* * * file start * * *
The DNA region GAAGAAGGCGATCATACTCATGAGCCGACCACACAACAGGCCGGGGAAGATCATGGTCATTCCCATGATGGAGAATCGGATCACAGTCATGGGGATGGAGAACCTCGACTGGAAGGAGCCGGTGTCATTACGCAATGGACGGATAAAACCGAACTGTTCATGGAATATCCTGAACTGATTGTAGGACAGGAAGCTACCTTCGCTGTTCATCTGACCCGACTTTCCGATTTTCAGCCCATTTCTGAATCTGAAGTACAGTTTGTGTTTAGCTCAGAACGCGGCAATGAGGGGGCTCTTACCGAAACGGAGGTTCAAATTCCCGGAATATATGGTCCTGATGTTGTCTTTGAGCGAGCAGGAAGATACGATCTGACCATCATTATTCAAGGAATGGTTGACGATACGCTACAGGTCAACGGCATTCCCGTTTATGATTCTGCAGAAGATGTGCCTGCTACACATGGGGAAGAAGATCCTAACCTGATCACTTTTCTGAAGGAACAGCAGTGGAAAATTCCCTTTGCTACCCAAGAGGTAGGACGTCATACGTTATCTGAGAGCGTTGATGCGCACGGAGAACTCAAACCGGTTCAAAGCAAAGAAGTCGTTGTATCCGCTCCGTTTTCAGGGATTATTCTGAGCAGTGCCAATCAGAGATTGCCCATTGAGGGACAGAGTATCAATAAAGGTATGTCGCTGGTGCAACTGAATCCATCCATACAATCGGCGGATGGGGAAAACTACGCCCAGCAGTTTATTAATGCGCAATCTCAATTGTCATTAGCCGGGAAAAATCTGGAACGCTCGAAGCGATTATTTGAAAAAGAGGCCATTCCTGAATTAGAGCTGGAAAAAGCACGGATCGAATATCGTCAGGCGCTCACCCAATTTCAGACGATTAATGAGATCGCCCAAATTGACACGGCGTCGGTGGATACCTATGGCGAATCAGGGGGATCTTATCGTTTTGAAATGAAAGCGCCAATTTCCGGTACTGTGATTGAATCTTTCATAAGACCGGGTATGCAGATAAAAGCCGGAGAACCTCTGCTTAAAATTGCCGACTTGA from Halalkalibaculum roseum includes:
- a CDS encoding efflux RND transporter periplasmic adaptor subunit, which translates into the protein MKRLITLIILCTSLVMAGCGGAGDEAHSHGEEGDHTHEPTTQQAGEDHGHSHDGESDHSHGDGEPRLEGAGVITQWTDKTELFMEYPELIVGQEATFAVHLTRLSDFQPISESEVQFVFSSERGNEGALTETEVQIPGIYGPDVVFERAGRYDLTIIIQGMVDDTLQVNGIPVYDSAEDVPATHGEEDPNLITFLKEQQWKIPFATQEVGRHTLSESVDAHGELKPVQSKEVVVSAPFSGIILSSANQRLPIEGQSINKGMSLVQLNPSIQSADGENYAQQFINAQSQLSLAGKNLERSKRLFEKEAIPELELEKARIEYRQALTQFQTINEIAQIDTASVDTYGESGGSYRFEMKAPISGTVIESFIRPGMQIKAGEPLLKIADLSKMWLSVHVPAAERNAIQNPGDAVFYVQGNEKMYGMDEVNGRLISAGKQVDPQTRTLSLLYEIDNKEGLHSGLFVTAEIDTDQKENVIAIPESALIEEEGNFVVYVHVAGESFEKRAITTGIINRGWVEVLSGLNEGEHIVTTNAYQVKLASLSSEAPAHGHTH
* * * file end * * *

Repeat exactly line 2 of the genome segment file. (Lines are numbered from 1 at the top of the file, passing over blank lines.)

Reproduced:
- a CDS encoding efflux RND transporter periplasmic adaptor subunit, which translates into the protein MKRLITLIILCTSLVMAGCGGAGDEAHSHGEEGDHTHEPTTQQAGEDHGHSHDGESDHSHGDGEPRLEGAGVITQWTDKTELFMEYPELIVGQEATFAVHLTRLSDFQPISESEVQFVFSSERGNEGALTETEVQIPGIYGPDVVFERAGRYDLTIIIQGMVDDTLQVNGIPVYDSAEDVPATHGEEDPNLITFLKEQQWKIPFATQEVGRHTLSESVDAHGELKPVQSKEVVVSAPFSGIILSSANQRLPIEGQSINKGMSLVQLNPSIQSADGENYAQQFINAQSQLSLAGKNLERSKRLFEKEAIPELELEKARIEYRQALTQFQTINEIAQIDTASVDTYGESGGSYRFEMKAPISGTVIESFIRPGMQIKAGEPLLKIADLSKMWLSVHVPAAERNAIQNPGDAVFYVQGNEKMYGMDEVNGRLISAGKQVDPQTRTLSLLYEIDNKEGLHSGLFVTAEIDTDQKENVIAIPESALIEEEGNFVVYVHVAGESFEKRAITTGIINRGWVEVLSGLNEGEHIVTTNAYQVKLASLSSEAPAHGHTH